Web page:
A YouGov poll of a thousand Conservative Party members is in today’s Observer.
- David Davis leads it with the support of 21 per cent of respondents. He led our Next Tory leader survey last month with the backing of 24 per cent of respondents.
- Boris Johnson is second with YouGov on 18 per cent. He was second in our survey on exactly the same figure.
- No-one else scores double figures in the YouGov poll. No-one else scored double figures in our survey.
- YouGov has Philip Hammond on five per cent; ConHome had him on seven per cent.
- YouGove has Amber Rudd on four per cent; ConHome had her on six per cent.
- Davis may be the top named candidate with both YouGov and ConHome, but he is behind “none of the above” with both – 26 per cent with YouGov, 29 per cent with us.
The Observer‘s poll is the first to seek the views of Party members about the next Tory leader since the election. These are early days. But, on these findings, those curious to know who will succeed Theresa May should scrap the expensive commissioning of polls – and simply read the ConHome survey each month, which they can do for free.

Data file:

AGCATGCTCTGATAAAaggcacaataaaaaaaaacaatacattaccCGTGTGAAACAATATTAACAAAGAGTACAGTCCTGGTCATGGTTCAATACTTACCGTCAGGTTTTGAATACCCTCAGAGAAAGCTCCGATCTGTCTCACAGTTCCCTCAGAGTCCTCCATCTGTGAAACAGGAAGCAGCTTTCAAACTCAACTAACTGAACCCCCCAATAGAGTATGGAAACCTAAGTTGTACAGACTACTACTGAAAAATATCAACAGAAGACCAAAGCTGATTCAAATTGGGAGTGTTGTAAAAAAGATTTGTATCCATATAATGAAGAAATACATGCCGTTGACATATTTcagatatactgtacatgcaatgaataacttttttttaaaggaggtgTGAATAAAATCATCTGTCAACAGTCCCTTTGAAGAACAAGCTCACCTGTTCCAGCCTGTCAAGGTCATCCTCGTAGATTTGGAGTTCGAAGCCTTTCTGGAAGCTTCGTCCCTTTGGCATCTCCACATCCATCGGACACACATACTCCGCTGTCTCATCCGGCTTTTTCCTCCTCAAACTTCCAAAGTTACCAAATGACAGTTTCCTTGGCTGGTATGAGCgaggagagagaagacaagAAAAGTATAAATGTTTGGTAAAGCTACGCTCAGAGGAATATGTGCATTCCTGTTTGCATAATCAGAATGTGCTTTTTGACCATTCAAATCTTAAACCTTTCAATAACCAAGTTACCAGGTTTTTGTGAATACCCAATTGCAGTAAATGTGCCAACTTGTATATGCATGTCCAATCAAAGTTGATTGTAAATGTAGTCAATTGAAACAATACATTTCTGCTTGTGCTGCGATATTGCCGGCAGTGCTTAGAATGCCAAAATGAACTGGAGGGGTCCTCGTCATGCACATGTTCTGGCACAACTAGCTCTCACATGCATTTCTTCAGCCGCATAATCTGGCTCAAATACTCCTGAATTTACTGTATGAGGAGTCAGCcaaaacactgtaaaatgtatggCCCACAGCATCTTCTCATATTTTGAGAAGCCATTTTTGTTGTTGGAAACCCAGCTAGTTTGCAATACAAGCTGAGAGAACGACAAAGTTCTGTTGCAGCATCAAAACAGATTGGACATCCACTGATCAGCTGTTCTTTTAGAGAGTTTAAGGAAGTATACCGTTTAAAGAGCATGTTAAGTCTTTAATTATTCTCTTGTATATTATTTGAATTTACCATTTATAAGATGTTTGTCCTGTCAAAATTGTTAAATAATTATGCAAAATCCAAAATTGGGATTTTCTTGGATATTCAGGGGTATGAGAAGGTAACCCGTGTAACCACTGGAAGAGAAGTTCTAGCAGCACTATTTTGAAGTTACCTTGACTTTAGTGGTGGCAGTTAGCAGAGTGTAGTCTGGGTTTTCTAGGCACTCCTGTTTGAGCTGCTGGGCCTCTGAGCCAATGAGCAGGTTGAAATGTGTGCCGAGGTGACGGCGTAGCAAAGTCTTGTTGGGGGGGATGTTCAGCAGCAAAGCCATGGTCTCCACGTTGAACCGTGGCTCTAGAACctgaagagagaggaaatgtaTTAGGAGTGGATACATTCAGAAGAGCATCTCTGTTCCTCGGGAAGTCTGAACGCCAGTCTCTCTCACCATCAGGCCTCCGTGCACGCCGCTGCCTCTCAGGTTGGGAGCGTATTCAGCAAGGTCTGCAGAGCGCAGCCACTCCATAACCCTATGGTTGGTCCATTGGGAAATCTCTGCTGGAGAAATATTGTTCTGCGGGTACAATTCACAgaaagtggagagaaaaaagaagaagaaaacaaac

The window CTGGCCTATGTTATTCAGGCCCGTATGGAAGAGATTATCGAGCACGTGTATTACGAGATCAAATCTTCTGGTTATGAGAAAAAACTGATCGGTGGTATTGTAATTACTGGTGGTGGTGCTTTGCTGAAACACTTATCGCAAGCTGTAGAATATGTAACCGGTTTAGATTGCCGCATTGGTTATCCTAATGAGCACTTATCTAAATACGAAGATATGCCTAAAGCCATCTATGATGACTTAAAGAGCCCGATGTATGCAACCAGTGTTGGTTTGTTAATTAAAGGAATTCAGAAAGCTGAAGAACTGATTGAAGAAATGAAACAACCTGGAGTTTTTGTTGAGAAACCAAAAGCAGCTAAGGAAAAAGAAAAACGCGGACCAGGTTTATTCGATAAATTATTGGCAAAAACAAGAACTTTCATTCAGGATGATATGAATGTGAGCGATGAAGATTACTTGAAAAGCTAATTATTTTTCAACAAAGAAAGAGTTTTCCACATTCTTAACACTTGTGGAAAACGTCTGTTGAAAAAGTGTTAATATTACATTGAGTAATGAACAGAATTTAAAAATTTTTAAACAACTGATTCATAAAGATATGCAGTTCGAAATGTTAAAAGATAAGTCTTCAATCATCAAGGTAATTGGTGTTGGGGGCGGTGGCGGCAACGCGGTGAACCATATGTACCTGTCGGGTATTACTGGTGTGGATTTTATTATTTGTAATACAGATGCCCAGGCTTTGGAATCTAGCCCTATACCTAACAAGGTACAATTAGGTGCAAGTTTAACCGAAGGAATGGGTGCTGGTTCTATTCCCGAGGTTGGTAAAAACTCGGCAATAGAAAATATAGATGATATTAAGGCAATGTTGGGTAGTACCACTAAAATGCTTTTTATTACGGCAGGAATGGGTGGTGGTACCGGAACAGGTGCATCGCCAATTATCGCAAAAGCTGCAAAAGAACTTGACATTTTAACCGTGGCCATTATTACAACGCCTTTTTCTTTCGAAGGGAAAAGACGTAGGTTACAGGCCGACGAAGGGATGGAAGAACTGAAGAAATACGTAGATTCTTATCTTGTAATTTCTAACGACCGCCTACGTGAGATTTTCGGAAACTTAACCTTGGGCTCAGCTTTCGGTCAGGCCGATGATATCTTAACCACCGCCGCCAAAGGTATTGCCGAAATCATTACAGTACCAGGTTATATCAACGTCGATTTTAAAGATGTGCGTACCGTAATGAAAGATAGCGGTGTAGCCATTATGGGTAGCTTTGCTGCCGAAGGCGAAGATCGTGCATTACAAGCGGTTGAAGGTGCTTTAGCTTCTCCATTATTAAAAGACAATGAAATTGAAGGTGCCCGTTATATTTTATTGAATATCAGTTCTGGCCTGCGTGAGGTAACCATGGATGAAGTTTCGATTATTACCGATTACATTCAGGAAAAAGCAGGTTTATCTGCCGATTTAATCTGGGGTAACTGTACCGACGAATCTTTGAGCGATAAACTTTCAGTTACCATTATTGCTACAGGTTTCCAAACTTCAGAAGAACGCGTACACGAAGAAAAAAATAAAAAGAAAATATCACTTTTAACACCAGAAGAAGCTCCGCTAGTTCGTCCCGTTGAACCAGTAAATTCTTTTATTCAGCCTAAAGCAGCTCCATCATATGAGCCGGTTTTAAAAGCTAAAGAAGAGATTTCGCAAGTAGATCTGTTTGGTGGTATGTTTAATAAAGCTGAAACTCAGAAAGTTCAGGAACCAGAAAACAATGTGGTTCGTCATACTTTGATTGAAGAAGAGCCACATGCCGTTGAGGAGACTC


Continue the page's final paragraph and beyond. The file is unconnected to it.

As readers will already have clocked, the two sets of findings mirror each other very closely indeed. The Observer doesn’t seem to have published a full table of results but, according to its report, YouGov asked respondents “to nominate their preferred candidate”. We presented readers with a list of possible candidates and a write-in option for others.
YouGov’s approach has its pluses, and also its minuses – such as the risk of Party members nominating candidates who have no intention of standing. This happens in the Observer poll in at least one case. Six per cent of its respondents opted for Jacob Rees-Mogg. But, as he told Andrew Gimson on this site last week, he will not run.
A fair question for our monthly survey is: how can one know its results are representative? YouGov must also grapple with it. “Unlike national opinion polls that are adjusted to reflect the electorate as a whole, the survey of Tory members could not be altered in the same way,” the Observer reports.